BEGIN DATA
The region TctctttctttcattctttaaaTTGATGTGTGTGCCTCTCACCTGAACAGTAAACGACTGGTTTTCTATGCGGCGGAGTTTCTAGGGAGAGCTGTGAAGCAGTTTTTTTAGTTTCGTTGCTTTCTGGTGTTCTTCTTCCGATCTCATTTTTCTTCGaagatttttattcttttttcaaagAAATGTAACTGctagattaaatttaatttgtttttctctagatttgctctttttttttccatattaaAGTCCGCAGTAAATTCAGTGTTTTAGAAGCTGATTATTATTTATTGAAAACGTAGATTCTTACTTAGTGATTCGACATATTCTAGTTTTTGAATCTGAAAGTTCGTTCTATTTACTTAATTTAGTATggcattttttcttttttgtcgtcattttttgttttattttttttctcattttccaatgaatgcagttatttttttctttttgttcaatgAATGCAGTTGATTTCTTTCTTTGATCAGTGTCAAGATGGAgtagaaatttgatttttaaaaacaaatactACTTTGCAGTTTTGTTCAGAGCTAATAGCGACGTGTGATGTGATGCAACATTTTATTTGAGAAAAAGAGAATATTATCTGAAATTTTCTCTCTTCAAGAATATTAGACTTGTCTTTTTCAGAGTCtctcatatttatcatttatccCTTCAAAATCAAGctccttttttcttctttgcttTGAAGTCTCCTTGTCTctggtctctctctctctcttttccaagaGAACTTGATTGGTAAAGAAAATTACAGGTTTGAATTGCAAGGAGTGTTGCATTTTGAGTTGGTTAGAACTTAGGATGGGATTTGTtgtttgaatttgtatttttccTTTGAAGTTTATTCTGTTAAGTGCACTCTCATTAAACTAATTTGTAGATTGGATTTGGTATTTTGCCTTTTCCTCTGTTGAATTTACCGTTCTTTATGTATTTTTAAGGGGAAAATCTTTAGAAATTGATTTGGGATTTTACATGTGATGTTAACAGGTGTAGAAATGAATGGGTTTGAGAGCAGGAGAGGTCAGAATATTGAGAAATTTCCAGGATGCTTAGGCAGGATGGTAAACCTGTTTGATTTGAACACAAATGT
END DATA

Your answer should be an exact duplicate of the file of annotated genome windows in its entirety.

The region TctctttctttcattctttaaaTTGATGTGTGTGCCTCTCACCTGAACAGTAAACGACTGGTTTTCTATGCGGCGGAGTTTCTAGGGAGAGCTGTGAAGCAGTTTTTTTAGTTTCGTTGCTTTCTGGTGTTCTTCTTCCGATCTCATTTTTCTTCGaagatttttattcttttttcaaagAAATGTAACTGctagattaaatttaatttgtttttctctagatttgctctttttttttccatattaaAGTCCGCAGTAAATTCAGTGTTTTAGAAGCTGATTATTATTTATTGAAAACGTAGATTCTTACTTAGTGATTCGACATATTCTAGTTTTTGAATCTGAAAGTTCGTTCTATTTACTTAATTTAGTATggcattttttcttttttgtcgtcattttttgttttattttttttctcattttccaatgaatgcagttatttttttctttttgttcaatgAATGCAGTTGATTTCTTTCTTTGATCAGTGTCAAGATGGAgtagaaatttgatttttaaaaacaaatactACTTTGCAGTTTTGTTCAGAGCTAATAGCGACGTGTGATGTGATGCAACATTTTATTTGAGAAAAAGAGAATATTATCTGAAATTTTCTCTCTTCAAGAATATTAGACTTGTCTTTTTCAGAGTCtctcatatttatcatttatccCTTCAAAATCAAGctccttttttcttctttgcttTGAAGTCTCCTTGTCTctggtctctctctctctcttttccaagaGAACTTGATTGGTAAAGAAAATTACAGGTTTGAATTGCAAGGAGTGTTGCATTTTGAGTTGGTTAGAACTTAGGATGGGATTTGTtgtttgaatttgtatttttccTTTGAAGTTTATTCTGTTAAGTGCACTCTCATTAAACTAATTTGTAGATTGGATTTGGTATTTTGCCTTTTCCTCTGTTGAATTTACCGTTCTTTATGTATTTTTAAGGGGAAAATCTTTAGAAATTGATTTGGGATTTTACATGTGATGTTAACAGGTGTAGAAATGAATGGGTTTGAGAGCAGGAGAGGTCAGAATATTGAGAAATTTCCAGGATGCTTAGGCAGGATGGTAAACCTGTTTGATTTGAACACAAATGT